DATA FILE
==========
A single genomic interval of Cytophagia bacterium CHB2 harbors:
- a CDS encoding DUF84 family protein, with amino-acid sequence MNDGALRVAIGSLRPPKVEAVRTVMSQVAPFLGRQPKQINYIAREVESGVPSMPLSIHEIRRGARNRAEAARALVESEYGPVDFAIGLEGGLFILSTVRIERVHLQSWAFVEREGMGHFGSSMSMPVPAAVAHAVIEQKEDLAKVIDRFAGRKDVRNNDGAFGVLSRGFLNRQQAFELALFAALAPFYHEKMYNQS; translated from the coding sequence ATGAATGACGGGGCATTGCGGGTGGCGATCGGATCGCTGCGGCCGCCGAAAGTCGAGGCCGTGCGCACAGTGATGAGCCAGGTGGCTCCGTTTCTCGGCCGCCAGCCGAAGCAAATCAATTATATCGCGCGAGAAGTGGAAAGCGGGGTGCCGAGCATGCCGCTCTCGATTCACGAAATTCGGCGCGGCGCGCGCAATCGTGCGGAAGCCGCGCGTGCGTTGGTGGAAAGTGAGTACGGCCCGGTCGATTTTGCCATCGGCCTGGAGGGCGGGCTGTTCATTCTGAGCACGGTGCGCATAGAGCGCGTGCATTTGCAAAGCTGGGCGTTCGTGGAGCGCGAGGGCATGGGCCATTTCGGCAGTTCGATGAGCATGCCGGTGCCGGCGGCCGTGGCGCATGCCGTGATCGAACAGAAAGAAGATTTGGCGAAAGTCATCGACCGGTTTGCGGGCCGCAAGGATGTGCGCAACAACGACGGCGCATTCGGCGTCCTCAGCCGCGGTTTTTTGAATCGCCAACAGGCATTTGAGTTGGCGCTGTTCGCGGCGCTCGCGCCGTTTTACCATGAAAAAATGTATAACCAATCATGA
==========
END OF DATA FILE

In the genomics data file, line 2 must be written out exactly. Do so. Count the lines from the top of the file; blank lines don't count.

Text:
- a CDS encoding DUF84 family protein, with amino-acid sequence MNDGALRVAIGSLRPPKVEAVRTVMSQVAPFLGRQPKQINYIAREVESGVPSMPLSIHEIRRGARNRAEAARALVESEYGPVDFAIGLEGGLFILSTVRIERVHLQSWAFVEREGMGHFGSSMSMPVPAAVAHAVIEQKEDLAKVIDRFAGRKDVRNNDGAFGVLSRGFLNRQQAFELALFAALAPFYHEKMYNQS; translated from the coding sequence ATGAATGACGGGGCATTGCGGGTGGCGATCGGATCGCTGCGGCCGCCGAAAGTCGAGGCCGTGCGCACAGTGATGAGCCAGGTGGCTCCGTTTCTCGGCCGCCAGCCGAAGCAAATCAATTATATCGCGCGAGAAGTGGAAAGCGGGGTGCCGAGCATGCCGCTCTCGATTCACGAAATTCGGCGCGGCGCGCGCAATCGTGCGGAAGCCGCGCGTGCGTTGGTGGAAAGTGAGTACGGCCCGGTCGATTTTGCCATCGGCCTGGAGGGCGGGCTGTTCATTCTGAGCACGGTGCGCATAGAGCGCGTGCATTTGCAAAGCTGGGCGTTCGTGGAGCGCGAGGGCATGGGCCATTTCGGCAGTTCGATGAGCATGCCGGTGCCGGCGGCCGTGGCGCATGCCGTGATCGAACAGAAAGAAGATTTGGCGAAAGTCATCGACCGGTTTGCGGGCCGCAAGGATGTGCGCAACAACGACGGCGCATTCGGCGTCCTCAGCCGCGGTTTTTTGAATCGCCAACAGGCATTTGAGTTGGCGCTGTTCGCGGCGCTCGCGCCGTTTTACCATGAAAAAATGTATAACCAATCATGA